If your rug is really dirty you can use a gentle soap like Dreft to clean it. I would be very cautious using soaps on rugs that were dyed as you can never be completely sure how the color dye will react with the soap of choice. If you have certain spots that are dirty, I would try to spot treat vs, using soap on the entire rug.

Step Four

Once you feel comfortable you’ve removed as much as possible it’s time to dry your rug. If you’re using a ladder like we did, you may want to let some of the excess water run off first. Let it hang for 20-30 minutes to do this. Then you’ll want to squeeze it. Lay the rug out on a table and roll it as tightly as you can. You won’t squeeze out everything but the point is just to get out as much water as possible. This will speed up the drying time.  Once this is done, hang it back up in direct sunlight. Your rug will need to dry completely before it’s ready to go back in your home. If it doesn’t, you will know it – wet wool has a very specific smell; imagine a wet dog but worse. Depending on how warm it is, you should leave it to dry 12-24 hours minimum. You might notice that the rug looks a bit matted after washing. You can use the vacuum again to perk up the pile and make it fluffy.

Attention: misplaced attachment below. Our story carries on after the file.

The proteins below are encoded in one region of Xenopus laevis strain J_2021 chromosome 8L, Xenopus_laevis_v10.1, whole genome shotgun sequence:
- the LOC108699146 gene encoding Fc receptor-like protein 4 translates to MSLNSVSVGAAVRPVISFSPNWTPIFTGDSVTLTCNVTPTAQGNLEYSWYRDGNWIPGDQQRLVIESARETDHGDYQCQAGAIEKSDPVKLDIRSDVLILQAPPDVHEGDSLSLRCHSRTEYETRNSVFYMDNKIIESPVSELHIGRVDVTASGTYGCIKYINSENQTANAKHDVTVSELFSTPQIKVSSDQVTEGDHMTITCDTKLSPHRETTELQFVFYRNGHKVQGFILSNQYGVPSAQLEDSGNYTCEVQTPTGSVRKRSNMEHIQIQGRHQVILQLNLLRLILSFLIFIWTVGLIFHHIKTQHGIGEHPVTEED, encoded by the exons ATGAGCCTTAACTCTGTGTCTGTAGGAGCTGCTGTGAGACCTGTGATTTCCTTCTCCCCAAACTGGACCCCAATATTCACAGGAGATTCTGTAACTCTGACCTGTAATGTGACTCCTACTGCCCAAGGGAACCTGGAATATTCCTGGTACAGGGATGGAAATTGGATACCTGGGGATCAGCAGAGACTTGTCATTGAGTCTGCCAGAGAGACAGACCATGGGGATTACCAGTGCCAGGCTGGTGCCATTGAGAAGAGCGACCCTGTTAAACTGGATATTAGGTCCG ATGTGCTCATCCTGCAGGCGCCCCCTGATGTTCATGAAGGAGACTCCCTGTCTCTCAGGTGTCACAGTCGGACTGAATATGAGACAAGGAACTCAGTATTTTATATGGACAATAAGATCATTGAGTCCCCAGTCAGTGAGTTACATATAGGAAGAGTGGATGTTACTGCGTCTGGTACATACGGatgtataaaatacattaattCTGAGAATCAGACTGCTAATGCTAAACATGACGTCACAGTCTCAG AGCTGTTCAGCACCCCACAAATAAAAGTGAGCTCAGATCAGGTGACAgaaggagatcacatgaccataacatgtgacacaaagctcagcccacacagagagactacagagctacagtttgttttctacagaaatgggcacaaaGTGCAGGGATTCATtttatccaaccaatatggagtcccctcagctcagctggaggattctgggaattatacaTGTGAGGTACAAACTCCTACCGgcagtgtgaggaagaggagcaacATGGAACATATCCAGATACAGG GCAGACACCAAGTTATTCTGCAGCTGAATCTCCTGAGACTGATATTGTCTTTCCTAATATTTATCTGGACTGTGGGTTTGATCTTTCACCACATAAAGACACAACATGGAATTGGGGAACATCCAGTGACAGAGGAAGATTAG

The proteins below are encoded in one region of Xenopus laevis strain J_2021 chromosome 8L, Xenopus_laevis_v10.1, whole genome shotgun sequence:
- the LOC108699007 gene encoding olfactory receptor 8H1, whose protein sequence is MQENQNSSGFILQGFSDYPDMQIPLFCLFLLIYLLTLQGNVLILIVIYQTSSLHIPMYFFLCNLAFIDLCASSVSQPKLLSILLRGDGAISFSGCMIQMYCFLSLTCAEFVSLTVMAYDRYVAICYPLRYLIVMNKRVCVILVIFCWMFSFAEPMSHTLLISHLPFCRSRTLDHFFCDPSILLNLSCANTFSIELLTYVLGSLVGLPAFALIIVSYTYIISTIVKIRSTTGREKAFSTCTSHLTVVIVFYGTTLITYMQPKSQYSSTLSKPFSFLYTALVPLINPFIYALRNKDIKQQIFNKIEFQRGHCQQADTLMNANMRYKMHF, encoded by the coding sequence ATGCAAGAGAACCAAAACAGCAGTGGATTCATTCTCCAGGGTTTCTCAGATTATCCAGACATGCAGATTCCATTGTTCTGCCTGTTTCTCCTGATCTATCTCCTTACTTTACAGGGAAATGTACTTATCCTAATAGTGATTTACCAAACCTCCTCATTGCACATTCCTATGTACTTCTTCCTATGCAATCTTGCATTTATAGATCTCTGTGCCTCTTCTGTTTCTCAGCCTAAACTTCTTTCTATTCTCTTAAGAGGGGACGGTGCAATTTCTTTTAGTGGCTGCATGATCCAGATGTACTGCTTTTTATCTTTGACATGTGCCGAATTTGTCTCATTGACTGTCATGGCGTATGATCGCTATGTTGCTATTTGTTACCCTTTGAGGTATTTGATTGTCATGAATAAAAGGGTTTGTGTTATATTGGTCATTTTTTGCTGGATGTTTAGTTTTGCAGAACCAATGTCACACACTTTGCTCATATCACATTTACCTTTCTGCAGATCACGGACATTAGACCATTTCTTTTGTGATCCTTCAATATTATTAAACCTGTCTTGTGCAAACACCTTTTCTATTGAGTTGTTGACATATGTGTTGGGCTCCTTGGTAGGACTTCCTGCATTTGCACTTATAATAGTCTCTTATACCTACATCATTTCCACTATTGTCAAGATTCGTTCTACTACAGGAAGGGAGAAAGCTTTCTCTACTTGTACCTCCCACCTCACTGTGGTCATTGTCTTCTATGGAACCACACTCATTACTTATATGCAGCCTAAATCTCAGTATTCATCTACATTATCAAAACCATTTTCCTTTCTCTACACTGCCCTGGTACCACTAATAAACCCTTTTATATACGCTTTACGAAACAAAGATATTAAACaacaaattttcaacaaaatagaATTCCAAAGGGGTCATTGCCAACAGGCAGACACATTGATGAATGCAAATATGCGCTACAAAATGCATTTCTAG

Cleaning your rug can be time consuming but if your rug isn’t in a high traffic area, you should only need to go through this in depth process once a year. During the rest of the time rely on spot cleaning and regularly shaking out the rug.

CLEANING SHAGGY RUGS

What if you bought a shaggy rug like a boucherite rag rug? These are a little different to clean. Because of the nature of the rug you’ll want to be a little more gentle with them. The higher pile also means there’s more chance to pull out a piece of the rug and unravel a portion.

For rag rugs, a regular beating of the rug is a must. To clean it, you can clean it as you would any other fabric – they’re mostly made of fabric materials and not wool. Spot treat using the same formula as listed above and then use a soft detergent to wash the material. Rinse it out really well and squeeze as much water out as you can before hanging it up to dry. Don’t forget to wash the back, flat side first to loosen up anything stuck.

Close

Cart

No products in the cart.